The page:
If you are even more obsessive about how your car handles, you’ll be able to take advantage of the Autosculpt system. While you’ve been able to tweak your car’s outer shell in other Need for Speed games, the Autosculpt system will actually have a bearing on how your car’s “Aero” rating, or how well it handles and feels wind resistance. There’s even a wind test that will help you determine what areas of your car’s body are getting the most drag. Needless to say, there is a lot of love out there for grease monkeys and tuners.
Aside from the career mode, there are some pretty cool features in the Race Days mode, which allows you to create your own race day, choosing your courses and which races you’d like to do during the Race Day. Once you’ve created your Race Day, you can either go it alone or take it online to challenge your friends on Xbox Live. You’ll also be able to trade around custom blueprints with your friends over Live, which represents a great community element new to the Need for Speed franchise.
Graphically, the game looks pretty phenomenal, boasting some nice new details and effects. While the previous few Need for Speed games focused on bright neon and blurring city lights, ProStreet has an almost Spartan look to the cars, which aren’t built to be pretty, but built to be fast. That’s not to say the game isn’t a dazzling piece of eye candy, as it most certainly is. The car models look very realistic, and will take damage realistically (even insofar as having an effect on your performance). Bits of the car’s body will crumple and eventually look a complete mess, before being totaled of course. Another awesome effect is the tire smoke, which is some of the most realistic smoke I’ve seen yet in a video game. As you heat your tires for a drag race, the smoke will spin and billow from around your tires, making for a very realistic effect that is awesome to see.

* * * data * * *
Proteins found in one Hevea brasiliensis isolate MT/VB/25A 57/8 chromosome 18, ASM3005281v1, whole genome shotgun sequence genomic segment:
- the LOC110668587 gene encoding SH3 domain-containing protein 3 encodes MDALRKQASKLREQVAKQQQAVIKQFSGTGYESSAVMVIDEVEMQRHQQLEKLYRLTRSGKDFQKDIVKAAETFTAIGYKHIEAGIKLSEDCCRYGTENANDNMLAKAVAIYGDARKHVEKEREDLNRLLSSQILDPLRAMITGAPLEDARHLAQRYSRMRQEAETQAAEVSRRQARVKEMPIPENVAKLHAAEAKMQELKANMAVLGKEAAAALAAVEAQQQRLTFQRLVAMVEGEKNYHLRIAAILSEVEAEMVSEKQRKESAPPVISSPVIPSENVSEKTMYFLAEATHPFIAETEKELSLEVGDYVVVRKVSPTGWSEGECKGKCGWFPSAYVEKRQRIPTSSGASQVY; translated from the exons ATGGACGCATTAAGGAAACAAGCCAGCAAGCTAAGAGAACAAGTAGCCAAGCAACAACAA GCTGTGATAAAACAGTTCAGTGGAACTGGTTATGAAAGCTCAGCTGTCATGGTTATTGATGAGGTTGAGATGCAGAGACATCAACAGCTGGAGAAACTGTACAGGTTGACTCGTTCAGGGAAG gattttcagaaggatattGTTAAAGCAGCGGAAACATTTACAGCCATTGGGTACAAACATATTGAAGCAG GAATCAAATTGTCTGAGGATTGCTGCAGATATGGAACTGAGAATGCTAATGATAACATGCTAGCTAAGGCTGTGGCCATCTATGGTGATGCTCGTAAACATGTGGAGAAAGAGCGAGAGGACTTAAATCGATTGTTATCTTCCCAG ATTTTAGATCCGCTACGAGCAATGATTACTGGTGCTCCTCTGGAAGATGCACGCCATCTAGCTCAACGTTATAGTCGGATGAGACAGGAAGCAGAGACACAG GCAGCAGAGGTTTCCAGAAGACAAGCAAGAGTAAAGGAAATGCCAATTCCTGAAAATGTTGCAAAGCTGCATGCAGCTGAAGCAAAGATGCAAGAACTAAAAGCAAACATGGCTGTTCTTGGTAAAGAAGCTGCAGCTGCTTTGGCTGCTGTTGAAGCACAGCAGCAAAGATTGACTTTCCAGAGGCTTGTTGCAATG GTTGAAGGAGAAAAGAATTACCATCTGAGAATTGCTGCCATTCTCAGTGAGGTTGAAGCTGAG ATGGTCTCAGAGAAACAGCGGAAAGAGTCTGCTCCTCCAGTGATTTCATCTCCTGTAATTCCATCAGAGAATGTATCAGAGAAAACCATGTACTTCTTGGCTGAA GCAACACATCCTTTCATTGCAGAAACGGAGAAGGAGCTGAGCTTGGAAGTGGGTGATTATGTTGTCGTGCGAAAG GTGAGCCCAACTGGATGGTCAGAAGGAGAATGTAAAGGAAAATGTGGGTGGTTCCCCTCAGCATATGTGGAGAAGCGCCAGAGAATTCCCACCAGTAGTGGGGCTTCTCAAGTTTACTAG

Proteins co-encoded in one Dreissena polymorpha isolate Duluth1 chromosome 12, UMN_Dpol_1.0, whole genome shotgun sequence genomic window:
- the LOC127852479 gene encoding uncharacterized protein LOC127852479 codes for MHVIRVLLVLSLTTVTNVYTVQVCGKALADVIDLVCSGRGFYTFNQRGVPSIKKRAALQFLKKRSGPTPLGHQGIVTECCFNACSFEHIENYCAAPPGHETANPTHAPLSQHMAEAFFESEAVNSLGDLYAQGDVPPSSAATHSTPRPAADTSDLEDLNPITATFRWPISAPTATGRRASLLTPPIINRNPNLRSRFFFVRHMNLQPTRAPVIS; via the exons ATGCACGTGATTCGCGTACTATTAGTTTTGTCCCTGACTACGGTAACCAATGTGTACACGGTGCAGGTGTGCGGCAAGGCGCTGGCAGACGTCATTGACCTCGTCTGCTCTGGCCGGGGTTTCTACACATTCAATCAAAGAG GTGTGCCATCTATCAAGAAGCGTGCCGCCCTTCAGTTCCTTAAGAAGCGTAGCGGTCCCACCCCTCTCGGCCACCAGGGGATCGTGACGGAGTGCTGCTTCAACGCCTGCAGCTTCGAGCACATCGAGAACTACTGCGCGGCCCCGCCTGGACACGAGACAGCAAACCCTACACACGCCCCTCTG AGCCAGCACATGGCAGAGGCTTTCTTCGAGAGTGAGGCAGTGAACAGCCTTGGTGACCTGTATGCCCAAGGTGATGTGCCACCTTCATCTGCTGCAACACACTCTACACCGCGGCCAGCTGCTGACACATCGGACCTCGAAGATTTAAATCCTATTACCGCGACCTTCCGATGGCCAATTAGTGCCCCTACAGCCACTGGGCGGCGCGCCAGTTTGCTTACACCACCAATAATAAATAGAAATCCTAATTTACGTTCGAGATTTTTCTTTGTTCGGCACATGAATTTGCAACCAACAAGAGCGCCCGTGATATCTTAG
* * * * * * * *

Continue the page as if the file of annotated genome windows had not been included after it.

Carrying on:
Soundwise the game is pretty impressive as well, with great sound effects and some decent voice work. As per usual with EA Trax, the soundtrack is a pretty diverse mix of songs from groups you may’ve heard in other EA games, with bands like The Rapture, CSS, and Datarock rounding out a list that also features a fair amount of techno and rap.
Need for Speed ProStreet is a fascinating direction for the series, and one that represents a strong shift towards customization and community elements. Finally getting away from neon-glare of illegal street racing, the Need for Speed series puts out a title that gearheads will want to get their hands on.
Review Scoring Details for Need for Speed: ProStreet
ProStreet offers some great customization elements as well as several different types of races, including the brand new Drag Race mode to keep you interested. The game generally feels more technically realistic and responsive, and offers a new level of depth and complexity to the Need for Speed series.
Fantastically rendered car models with accurate damage modeling and awesome smoke effects.
The sound effects and voice work and pretty good, and the soundtrack is what you would expect from an EA title.
It was a risky move for the series, but it ultimately paid off. Need for Speed is an original and unique racer that focuses on performance and tuning over looks, and is a blast for it.
Great community elements from the Race Day mode to the blueprints highlight this online racer.
Need for Speed: ProStreet is a great breath of fresh air for the series, and is a very complex and deep racer with some sleek customization options.